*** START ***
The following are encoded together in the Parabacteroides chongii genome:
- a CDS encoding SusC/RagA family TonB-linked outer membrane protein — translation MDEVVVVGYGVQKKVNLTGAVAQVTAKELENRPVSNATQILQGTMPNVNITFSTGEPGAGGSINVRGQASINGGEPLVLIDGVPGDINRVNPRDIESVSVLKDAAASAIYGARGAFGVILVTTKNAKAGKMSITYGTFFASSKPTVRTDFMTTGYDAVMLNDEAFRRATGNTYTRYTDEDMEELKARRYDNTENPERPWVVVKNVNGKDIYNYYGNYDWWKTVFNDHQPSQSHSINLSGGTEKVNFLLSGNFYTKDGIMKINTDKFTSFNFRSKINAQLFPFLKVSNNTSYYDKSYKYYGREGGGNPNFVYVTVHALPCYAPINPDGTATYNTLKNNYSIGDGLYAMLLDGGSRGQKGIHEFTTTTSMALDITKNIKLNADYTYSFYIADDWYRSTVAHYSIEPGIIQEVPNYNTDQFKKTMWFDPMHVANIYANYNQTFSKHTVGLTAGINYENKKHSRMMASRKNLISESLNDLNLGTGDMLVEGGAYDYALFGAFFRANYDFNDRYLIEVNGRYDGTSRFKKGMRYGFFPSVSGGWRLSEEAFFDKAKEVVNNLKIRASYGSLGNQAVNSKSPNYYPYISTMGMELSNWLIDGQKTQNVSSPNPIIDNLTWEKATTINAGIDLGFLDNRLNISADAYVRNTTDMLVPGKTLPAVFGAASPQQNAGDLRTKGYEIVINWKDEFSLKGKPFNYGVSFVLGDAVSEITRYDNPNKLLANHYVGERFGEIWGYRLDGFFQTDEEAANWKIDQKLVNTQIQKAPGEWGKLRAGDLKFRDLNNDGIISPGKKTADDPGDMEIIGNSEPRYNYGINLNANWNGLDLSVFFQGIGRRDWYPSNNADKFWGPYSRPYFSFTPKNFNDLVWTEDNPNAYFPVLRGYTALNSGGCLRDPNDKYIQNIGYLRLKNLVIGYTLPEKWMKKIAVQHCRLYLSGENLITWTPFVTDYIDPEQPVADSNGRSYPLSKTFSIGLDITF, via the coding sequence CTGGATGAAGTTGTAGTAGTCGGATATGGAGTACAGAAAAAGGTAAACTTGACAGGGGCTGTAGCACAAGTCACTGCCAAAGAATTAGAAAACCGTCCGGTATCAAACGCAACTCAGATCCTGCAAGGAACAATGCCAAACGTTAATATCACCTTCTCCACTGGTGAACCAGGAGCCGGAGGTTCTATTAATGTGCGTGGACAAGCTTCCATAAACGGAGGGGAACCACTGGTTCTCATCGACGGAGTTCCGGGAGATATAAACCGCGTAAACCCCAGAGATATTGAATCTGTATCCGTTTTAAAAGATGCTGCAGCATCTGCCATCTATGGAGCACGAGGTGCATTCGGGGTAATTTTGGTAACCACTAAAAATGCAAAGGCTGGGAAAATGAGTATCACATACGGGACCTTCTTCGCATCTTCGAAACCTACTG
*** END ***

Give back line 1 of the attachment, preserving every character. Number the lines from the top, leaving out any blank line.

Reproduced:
The following are encoded together in the Parabacteroides chongii genome: